vi /etc/syslog.conf *.emerg * *.*;local0.none -/var/log/messages local0.* -/var/log/ipfilter touch /var/log/ipfilter chmod 640 /var/log/messages chmod 640 /var/log/ipfilter /etc/rc.d/syslogd restart
It’s preferable to drop the packets as attackers' port scanners will need significantly more time to complete. But I prefer to reject them instead of dropping them so one immediately knows when the port is unavailable instead of waiting for a timeout.
If you want to answer properly that a TCP or UDP port is closed instead of dropping, here’s an attempt
block in all block return-icmp in all block return-icmp-as-dest(port-unr) in proto udp all block return-rst in proto tcp all block out all block return-icmp out all block return-icmp-as-dest(port-unr) out proto udp all block return-rst out proto tcp all
problem is, it will appear as
closed and it makes it even harder to troubelshoot than
filtered, in the end, as you would think the daemon is not listening on the target host.
pass in quick proto icmp from any to any icmp-type echo pass in quick proto icmp from any to any icmp-type echorep pass out quick proto icmp from any to any icmp-type echo pass out quick proto icmp from any to any icmp-type echorep
keep frags to prevent
flags S to drop fragmented packets
pass in on em0 proto tcp from any to any port = 2222 flags S keep state keep frags
block in log quick on em0 from ATTACKER-IP to any
For a passive FTP capable server, you need to open port 21 (not 20, used for active FTP) and a port range e.g.
pass in on hme0 proto tcp from any to any port = 21 keep state pass in on hme0 proto tcp from any to any port 49999 >< 51000 keep state
this means port 50000 to 50999 can be used by the FTP daemons behind the NAT.
tcp/udp 137 #netbios-ns tcp/udp 138 #netbios-dgm tcp/udp 139 #netbios-ssn #tcp/udp 81 # hosts2 name server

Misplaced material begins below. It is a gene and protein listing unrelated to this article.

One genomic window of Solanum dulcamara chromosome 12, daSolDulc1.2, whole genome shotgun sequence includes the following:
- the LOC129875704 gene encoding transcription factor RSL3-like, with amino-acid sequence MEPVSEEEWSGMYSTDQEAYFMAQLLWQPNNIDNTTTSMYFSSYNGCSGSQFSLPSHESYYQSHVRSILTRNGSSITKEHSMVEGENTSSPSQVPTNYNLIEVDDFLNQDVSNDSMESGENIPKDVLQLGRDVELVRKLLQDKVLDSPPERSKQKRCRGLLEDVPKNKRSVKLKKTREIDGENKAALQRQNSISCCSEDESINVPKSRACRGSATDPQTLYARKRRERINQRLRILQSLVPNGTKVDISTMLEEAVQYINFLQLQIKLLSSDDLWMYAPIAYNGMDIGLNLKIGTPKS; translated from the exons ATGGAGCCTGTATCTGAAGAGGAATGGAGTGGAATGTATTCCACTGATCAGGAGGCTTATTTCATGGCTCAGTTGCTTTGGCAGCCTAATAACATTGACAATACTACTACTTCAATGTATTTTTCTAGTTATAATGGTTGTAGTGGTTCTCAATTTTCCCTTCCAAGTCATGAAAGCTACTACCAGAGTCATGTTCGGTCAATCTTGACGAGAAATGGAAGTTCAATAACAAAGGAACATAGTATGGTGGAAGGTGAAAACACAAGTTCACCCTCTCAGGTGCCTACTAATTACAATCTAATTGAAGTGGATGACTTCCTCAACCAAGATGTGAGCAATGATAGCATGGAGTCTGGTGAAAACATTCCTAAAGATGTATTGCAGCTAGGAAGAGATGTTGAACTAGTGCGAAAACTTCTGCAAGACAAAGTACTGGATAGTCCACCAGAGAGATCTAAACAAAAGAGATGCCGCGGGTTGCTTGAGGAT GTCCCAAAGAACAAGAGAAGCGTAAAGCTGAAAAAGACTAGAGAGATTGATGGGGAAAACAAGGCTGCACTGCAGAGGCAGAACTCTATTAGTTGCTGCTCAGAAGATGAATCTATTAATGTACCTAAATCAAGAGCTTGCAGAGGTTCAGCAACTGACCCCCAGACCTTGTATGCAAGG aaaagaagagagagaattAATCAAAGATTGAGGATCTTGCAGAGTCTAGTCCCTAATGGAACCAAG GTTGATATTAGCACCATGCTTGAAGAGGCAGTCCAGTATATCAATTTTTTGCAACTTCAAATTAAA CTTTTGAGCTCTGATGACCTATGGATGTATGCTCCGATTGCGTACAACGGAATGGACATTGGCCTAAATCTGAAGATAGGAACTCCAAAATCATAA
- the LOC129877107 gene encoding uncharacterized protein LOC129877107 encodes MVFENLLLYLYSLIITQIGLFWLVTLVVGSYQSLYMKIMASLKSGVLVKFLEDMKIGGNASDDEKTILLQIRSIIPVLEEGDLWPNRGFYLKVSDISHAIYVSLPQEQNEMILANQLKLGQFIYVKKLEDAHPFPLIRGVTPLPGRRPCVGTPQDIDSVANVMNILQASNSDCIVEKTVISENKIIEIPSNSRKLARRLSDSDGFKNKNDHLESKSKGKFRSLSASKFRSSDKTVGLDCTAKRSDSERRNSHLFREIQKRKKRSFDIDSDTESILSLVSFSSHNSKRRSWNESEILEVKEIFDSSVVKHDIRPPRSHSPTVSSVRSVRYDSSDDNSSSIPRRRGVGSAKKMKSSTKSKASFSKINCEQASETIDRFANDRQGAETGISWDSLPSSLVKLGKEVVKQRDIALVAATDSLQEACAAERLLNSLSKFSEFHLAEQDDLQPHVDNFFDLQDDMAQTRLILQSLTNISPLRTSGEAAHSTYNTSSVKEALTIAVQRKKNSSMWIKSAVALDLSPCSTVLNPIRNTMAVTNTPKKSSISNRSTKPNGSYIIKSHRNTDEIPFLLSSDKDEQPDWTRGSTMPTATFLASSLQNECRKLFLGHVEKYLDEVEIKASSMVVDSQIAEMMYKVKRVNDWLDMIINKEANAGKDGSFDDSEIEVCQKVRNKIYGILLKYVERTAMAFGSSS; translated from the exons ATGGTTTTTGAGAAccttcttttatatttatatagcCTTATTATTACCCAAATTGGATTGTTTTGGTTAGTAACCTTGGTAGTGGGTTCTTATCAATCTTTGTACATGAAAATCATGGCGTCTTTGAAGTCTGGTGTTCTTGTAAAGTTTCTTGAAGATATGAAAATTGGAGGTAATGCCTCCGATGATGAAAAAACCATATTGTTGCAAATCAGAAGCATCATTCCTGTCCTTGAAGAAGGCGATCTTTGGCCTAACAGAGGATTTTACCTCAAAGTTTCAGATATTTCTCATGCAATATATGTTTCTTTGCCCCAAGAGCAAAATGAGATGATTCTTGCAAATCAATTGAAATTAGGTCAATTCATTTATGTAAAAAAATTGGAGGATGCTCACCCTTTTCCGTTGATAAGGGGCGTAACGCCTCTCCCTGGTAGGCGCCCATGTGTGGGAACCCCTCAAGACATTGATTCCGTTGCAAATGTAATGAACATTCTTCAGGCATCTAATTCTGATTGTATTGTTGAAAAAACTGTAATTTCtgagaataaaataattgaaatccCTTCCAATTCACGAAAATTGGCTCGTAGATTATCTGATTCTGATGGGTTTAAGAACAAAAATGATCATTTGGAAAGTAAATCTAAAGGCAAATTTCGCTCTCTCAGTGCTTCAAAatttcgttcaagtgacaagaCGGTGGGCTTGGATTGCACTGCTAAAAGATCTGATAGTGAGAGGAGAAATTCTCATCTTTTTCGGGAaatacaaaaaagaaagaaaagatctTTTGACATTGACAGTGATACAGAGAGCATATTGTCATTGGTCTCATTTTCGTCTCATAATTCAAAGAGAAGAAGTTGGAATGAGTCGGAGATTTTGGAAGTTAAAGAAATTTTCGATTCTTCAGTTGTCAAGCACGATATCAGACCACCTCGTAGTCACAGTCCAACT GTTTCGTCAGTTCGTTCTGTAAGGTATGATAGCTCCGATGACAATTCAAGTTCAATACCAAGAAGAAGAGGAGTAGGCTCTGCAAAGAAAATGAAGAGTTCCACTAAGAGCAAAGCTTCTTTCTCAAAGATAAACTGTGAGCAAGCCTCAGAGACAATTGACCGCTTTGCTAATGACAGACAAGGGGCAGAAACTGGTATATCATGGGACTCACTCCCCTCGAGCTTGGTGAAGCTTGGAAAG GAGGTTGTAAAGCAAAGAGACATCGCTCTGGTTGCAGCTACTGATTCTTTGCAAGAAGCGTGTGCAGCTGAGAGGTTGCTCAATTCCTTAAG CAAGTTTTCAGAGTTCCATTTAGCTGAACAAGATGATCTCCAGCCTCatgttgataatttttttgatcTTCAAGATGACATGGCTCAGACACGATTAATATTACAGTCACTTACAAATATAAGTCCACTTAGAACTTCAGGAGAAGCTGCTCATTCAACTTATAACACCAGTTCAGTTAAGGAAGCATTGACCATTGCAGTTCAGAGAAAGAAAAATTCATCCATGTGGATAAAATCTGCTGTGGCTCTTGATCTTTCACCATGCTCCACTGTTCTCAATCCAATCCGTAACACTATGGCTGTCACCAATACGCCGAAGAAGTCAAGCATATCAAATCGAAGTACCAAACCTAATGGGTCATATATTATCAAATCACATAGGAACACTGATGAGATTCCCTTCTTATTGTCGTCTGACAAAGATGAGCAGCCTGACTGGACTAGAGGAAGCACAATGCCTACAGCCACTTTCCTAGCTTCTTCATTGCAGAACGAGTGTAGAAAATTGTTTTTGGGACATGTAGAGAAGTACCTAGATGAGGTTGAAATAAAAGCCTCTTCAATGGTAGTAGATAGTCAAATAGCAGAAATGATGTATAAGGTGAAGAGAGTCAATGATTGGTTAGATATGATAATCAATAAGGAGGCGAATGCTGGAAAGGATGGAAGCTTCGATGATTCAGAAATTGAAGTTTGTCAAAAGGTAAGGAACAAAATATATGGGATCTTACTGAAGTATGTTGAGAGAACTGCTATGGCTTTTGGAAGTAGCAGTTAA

pass in quick proto udp from any to any port = ike pass in quick proto udp from any to any port = 4500 pass in proto esp from any to any
pass in quick proto udp from any to port = route pass in quick proto icmp from any to any icmp-type 9 # routeradvert pass in quick proto igmp from any to any
IP Filter FAQ https://www.phildev.net/ipf/ https://www.phildev.net/ipf/long.html https://www.phildev.net/ipf/IPFques.html
A simple NAT (“IP Masquerading”) setup https://www.netbsd.org/docs/network/#simplenat
31.5. IPFILTER (IPF) https://docs.freebsd.org/en_US.ISO8859-1/books/handbook/firewalls-ipf.html
ipf, ipf.conf - IPFilter firewall rules file format https://www.freebsd.org/cgi/man.cgi?query=ipf
ipf, ipf.conf– IP packet filter rule syntax https://docs.oracle.com/cd/E19253-01/816-5174/6mbb98ufa/index.html
Creating and Editing IP Filter Configuration Files https://docs.oracle.com/cd/E23824_01/html/821-1453/ipfilter-admin-2.html
HP-UX IPFilter Version A.03.05.13 Administrator’s Guide http://docshare01.docshare.tips/files/24972/249724030.pdf
ipfilter hpux11.11 https://www.unix.com/hp-ux/60466-ipfilter-hpux11-11-a.html https://www.unix.com/302186070-post3.html
HP-UX IPFilter V18.0 Administrator GuideHP-UX 11i v3 https://support.hpe.com/hpesc/public/docDisplay?docId=c02752836